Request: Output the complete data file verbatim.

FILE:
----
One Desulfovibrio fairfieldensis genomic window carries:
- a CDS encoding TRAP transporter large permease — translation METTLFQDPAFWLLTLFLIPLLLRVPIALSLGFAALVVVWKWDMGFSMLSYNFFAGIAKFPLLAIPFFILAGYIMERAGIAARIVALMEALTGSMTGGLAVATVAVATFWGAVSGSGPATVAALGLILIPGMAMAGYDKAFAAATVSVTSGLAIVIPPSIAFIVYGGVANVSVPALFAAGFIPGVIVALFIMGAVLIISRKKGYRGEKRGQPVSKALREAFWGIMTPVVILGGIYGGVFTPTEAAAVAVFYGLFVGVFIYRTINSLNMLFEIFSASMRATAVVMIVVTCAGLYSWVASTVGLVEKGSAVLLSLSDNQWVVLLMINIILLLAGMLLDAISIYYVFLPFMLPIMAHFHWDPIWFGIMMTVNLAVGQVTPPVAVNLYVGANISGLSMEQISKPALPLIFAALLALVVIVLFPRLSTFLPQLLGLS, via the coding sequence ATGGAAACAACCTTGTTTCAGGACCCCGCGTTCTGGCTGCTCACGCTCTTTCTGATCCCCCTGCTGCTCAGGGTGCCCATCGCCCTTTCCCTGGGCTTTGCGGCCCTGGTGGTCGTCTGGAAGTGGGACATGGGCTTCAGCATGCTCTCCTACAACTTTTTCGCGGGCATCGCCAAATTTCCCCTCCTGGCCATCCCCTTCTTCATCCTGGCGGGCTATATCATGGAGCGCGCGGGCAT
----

One Desulfovibrio fairfieldensis genomic window carries:
- a CDS encoding TRAP transporter large permease — translation METTLFQDPAFWLLTLFLIPLLLRVPIALSLGFAALVVVWKWDMGFSMLSYNFFAGIAKFPLLAIPFFILAGYIMERAGIAARIVALMEALTGSMTGGLAVATVAVATFWGAVSGSGPATVAALGLILIPGMAMAGYDKAFAAATVSVTSGLAIVIPPSIAFIVYGGVANVSVPALFAAGFIPGVIVALFIMGAVLIISRKKGYRGEKRGQPVSKALREAFWGIMTPVVILGGIYGGVFTPTEAAAVAVFYGLFVGVFIYRTINSLNMLFEIFSASMRATAVVMIVVTCAGLYSWVASTVGLVEKGSAVLLSLSDNQWVVLLMINIILLLAGMLLDAISIYYVFLPFMLPIMAHFHWDPIWFGIMMTVNLAVGQVTPPVAVNLYVGANISGLSMEQISKPALPLIFAALLALVVIVLFPRLSTFLPQLLGLS, via the coding sequence ATGGAAACAACCTTGTTTCAGGACCCCGCGTTCTGGCTGCTCACGCTCTTTCTGATCCCCCTGCTGCTCAGGGTGCCCATCGCCCTTTCCCTGGGCTTTGCGGCCCTGGTGGTCGTCTGGAAGTGGGACATGGGCTTCAGCATGCTCTCCTACAACTTTTTCGCGGGCATCGCCAAATTTCCCCTCCTGGCCATCCCCTTCTTCATCCTGGCGGGCTATATCATGGAGCGCGCGGGCAT